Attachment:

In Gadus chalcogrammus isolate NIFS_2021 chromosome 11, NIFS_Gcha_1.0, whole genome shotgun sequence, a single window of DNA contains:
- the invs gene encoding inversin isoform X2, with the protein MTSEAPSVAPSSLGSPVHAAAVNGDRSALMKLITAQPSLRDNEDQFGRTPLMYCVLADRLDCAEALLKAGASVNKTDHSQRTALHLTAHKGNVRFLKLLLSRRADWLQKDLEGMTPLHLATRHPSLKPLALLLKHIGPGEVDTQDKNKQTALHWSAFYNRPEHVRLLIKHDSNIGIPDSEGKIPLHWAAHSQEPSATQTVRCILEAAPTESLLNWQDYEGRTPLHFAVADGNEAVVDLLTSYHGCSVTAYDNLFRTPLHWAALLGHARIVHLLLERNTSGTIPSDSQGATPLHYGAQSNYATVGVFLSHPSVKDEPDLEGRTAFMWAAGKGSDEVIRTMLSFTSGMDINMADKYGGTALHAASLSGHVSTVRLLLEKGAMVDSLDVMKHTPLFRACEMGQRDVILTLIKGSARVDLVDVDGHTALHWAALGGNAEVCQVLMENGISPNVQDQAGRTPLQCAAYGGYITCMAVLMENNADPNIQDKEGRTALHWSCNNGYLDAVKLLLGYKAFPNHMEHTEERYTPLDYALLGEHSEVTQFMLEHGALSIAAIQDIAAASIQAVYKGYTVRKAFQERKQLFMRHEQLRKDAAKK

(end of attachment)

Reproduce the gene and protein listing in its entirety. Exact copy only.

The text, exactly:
In Gadus chalcogrammus isolate NIFS_2021 chromosome 11, NIFS_Gcha_1.0, whole genome shotgun sequence, a single window of DNA contains:
- the invs gene encoding inversin isoform X2, with the protein MTSEAPSVAPSSLGSPVHAAAVNGDRSALMKLITAQPSLRDNEDQFGRTPLMYCVLADRLDCAEALLKAGASVNKTDHSQRTALHLTAHKGNVRFLKLLLSRRADWLQKDLEGMTPLHLATRHPSLKPLALLLKHIGPGEVDTQDKNKQTALHWSAFYNRPEHVRLLIKHDSNIGIPDSEGKIPLHWAAHSQEPSATQTVRCILEAAPTESLLNWQDYEGRTPLHFAVADGNEAVVDLLTSYHGCSVTAYDNLFRTPLHWAALLGHARIVHLLLERNTSGTIPSDSQGATPLHYGAQSNYATVGVFLSHPSVKDEPDLEGRTAFMWAAGKGSDEVIRTMLSFTSGMDINMADKYGGTALHAASLSGHVSTVRLLLEKGAMVDSLDVMKHTPLFRACEMGQRDVILTLIKGSARVDLVDVDGHTALHWAALGGNAEVCQVLMENGISPNVQDQAGRTPLQCAAYGGYITCMAVLMENNADPNIQDKEGRTALHWSCNNGYLDAVKLLLGYKAFPNHMEHTEERYTPLDYALLGEHSEVTQFMLEHGALSIAAIQDIAAASIQAVYKGYTVRKAFQERKQLFMRHEQLRKDAAKK